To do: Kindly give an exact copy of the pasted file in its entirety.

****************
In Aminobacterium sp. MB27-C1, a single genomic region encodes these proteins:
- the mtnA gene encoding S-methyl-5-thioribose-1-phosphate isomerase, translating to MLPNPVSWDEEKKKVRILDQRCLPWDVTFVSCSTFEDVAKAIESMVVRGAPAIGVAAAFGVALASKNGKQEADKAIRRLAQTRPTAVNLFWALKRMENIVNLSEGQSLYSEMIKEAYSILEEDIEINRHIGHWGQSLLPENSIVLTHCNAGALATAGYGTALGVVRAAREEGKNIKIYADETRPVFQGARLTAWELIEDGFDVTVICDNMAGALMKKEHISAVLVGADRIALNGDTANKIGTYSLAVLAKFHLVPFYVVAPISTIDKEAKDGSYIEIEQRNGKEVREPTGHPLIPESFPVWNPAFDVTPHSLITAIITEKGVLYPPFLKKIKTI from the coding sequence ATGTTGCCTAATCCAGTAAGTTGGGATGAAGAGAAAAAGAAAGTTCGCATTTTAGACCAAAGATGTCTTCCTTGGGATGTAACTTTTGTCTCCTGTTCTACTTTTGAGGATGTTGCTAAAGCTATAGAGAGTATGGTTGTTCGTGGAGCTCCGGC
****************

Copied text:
In Aminobacterium sp. MB27-C1, a single genomic region encodes these proteins:
- the mtnA gene encoding S-methyl-5-thioribose-1-phosphate isomerase, translating to MLPNPVSWDEEKKKVRILDQRCLPWDVTFVSCSTFEDVAKAIESMVVRGAPAIGVAAAFGVALASKNGKQEADKAIRRLAQTRPTAVNLFWALKRMENIVNLSEGQSLYSEMIKEAYSILEEDIEINRHIGHWGQSLLPENSIVLTHCNAGALATAGYGTALGVVRAAREEGKNIKIYADETRPVFQGARLTAWELIEDGFDVTVICDNMAGALMKKEHISAVLVGADRIALNGDTANKIGTYSLAVLAKFHLVPFYVVAPISTIDKEAKDGSYIEIEQRNGKEVREPTGHPLIPESFPVWNPAFDVTPHSLITAIITEKGVLYPPFLKKIKTI from the coding sequence ATGTTGCCTAATCCAGTAAGTTGGGATGAAGAGAAAAAGAAAGTTCGCATTTTAGACCAAAGATGTCTTCCTTGGGATGTAACTTTTGTCTCCTGTTCTACTTTTGAGGATGTTGCTAAAGCTATAGAGAGTATGGTTGTTCGTGGAGCTCCGGC